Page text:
Life, however, is seldom simple, and there is no single source we can point to for the origin of these tragedies. Nor is there any way we can keep disturbing images and unsettling ideas away from people who are determined to seek them out. And this is hardly the first time this has happened; Dungeons & Dragons, Magic: The Gathering, World of Warcraft, and various other role-playing games have all been targeted at various times for inciting kids to lose themselves in violent fantasy worlds. But it needn't be anything even that sketchy to result in obsession. Back in 2011, a woman in Japan ended up in jail after she discovered that her husband was cheating on her, so she hacked into his online role-playing game and killed his avatar. The husband was so infuriated that he called the police, who promptly arrested her.
And I still remember -- although I can't find a source online that verifies it -- that in the late 1970s, when the book Watership Down was published, a teenage boy read the book cover to cover and then promptly killed himself. He left behind a note that his suicide was motivated by his longing to join the world of the book, and he'd become convinced that when he died, he'd be reincarnated as a rabbit.
The sad truth is that even if you remove the triggers -- the role-playing games, the books and movies and online memes with disturbing imagery -- the bottom line is that these are all the acts of people who could not tell fact from fiction, and who (therefore) were dealing with some level of mental illness. It may be that the girls who stabbed their friend, the daughter who stabbed her mother, and the young man who killed himself over Watership Down would not have committed those acts had they not been spurred to do so by the fictional worlds they had entered. But the fiction wasn't the root cause. The root cause was mental illness that (apparently) had never been recognized and treated.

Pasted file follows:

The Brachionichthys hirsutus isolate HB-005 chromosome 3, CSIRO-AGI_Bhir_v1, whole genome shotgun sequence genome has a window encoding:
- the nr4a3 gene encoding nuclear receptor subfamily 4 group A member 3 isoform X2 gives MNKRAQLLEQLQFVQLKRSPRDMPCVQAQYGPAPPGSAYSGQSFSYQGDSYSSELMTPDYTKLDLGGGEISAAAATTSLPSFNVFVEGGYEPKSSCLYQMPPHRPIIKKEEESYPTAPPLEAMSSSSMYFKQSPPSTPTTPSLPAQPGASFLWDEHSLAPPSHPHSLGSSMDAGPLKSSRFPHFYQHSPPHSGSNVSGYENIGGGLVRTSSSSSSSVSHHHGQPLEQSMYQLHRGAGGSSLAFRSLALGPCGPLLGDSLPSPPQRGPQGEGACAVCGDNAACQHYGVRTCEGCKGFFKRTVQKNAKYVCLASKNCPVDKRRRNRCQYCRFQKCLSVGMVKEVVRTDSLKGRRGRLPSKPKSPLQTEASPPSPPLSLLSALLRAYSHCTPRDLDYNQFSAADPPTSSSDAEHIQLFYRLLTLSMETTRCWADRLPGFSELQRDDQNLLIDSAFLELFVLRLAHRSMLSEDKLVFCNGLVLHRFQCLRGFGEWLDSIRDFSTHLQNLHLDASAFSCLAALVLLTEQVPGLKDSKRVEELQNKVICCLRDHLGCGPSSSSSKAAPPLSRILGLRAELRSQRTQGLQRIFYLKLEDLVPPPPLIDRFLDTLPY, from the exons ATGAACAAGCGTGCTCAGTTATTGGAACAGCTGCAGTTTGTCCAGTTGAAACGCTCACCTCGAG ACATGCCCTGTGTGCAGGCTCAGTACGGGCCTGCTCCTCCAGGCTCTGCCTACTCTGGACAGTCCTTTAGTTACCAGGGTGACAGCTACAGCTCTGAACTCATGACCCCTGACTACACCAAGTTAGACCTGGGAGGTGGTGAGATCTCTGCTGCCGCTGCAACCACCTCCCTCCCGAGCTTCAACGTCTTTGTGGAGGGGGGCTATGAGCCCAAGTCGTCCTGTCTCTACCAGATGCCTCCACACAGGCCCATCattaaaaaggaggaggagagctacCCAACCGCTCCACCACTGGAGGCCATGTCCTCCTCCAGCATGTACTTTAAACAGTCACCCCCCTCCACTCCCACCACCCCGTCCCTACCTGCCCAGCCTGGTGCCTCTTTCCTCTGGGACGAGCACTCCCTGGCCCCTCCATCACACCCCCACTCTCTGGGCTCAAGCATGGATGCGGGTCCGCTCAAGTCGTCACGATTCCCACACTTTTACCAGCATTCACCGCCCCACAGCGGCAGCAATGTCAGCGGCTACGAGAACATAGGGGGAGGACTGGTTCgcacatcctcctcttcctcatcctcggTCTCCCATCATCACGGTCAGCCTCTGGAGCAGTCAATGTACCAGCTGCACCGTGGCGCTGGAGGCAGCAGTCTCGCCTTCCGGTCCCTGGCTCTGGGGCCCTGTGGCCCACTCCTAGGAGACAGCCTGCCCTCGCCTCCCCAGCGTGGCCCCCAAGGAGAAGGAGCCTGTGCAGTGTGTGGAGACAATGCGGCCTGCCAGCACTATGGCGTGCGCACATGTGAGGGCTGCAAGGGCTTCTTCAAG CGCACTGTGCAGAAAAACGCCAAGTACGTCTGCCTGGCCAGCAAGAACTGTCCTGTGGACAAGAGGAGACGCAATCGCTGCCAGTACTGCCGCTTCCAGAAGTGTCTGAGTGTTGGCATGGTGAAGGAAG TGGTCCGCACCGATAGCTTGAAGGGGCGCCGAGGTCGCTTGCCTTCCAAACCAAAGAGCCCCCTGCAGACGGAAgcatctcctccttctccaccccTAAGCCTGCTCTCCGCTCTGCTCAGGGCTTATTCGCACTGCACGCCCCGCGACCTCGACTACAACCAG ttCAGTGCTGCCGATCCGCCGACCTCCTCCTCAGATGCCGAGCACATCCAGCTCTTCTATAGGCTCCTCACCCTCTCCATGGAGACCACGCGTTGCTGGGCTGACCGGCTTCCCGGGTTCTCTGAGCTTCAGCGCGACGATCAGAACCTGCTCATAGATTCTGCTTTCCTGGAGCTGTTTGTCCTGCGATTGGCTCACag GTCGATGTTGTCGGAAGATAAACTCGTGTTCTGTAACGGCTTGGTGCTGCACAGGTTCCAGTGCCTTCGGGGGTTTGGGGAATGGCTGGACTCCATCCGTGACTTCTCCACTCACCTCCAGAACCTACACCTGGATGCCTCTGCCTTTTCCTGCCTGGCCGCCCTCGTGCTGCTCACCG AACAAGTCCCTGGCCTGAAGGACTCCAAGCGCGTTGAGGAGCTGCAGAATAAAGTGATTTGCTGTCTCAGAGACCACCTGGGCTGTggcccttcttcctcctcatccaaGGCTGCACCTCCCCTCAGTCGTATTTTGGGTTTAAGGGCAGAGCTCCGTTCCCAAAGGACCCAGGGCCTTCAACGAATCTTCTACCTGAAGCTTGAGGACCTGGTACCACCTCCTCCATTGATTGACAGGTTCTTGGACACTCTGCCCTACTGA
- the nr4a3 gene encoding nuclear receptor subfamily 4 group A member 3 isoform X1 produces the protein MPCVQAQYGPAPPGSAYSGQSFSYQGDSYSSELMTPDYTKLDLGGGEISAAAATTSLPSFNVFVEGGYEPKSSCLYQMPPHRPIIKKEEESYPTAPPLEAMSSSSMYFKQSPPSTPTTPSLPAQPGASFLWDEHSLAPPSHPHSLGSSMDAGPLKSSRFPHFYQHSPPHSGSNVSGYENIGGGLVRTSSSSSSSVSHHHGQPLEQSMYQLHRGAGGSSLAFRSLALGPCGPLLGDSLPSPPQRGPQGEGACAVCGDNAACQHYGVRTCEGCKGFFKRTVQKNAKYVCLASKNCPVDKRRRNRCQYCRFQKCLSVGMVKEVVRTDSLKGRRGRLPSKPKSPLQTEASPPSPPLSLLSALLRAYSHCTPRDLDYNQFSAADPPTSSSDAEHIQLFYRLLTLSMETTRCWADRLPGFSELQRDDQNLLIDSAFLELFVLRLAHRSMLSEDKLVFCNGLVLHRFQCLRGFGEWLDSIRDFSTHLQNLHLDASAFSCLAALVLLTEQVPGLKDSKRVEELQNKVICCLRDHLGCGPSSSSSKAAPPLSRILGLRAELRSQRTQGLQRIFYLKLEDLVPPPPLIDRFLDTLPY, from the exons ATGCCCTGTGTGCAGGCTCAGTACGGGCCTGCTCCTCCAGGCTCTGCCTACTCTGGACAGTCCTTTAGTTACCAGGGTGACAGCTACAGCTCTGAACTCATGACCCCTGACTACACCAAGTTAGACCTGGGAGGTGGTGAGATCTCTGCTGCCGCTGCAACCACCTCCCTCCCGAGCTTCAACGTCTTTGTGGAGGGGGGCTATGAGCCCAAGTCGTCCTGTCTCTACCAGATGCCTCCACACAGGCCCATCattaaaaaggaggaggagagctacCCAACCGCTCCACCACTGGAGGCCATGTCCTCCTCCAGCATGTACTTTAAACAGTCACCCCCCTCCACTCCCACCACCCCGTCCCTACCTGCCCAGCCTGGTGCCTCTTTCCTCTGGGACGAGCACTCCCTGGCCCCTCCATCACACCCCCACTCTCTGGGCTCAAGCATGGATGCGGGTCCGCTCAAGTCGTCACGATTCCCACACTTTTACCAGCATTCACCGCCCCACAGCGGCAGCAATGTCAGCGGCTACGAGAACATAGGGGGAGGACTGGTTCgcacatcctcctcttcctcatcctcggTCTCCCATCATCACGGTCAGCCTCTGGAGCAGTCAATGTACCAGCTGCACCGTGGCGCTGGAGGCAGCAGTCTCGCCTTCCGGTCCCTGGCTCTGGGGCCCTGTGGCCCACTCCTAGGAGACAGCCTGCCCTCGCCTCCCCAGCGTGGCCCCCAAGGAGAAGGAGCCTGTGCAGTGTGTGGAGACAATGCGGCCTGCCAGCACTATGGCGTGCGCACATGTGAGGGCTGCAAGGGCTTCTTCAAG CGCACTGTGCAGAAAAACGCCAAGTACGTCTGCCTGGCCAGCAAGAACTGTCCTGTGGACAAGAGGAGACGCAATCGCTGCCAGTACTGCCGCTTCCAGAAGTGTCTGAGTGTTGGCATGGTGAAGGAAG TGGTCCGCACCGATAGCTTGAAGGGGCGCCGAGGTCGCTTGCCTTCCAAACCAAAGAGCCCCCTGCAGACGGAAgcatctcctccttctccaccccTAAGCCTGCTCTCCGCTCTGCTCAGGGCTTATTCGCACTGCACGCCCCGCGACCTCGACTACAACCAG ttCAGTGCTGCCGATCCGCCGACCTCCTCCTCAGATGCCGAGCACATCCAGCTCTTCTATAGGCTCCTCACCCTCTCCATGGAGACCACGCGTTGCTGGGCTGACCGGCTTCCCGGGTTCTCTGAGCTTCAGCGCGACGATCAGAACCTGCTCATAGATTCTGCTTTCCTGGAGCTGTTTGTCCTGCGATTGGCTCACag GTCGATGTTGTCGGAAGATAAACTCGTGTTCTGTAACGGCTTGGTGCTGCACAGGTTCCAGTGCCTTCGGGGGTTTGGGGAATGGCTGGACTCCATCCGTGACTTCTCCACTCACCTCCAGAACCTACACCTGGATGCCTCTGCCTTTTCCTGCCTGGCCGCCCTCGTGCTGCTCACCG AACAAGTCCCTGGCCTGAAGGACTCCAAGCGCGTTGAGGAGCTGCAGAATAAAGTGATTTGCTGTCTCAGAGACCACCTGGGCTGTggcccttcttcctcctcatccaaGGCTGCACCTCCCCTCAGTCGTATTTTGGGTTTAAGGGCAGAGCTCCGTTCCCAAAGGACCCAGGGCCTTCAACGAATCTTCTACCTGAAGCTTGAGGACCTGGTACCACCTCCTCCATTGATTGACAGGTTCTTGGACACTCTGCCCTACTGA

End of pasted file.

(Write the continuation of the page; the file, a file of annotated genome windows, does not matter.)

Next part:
As sad as these acts are, we aren't going to make them go away by eliminating such tropes as Slender Man from our fiction. For every one we eliminate, there are hundreds of others out there, as disturbing (or more so). From the Cthulhu mythos of Lovecraft, to the various horror worlds created by Stephen King, to The X Files, to Supernatural and Dexter and Fringe, we are never going to want for scary imagery to draw from. It would be nice to think that children are being shielded from these until they are old enough to handle them (and I was heartened to see that Creepypasta now has a "Warning to Those Under 18" on their website), but the unfortunate truth is that mental illness is all too common -- and the world is a dangerous place. And the real question, the one our leaders don't want to face because it's far tougher than simply pointing fingers, is why access to mental health care isn't universal, accessible, and cheap.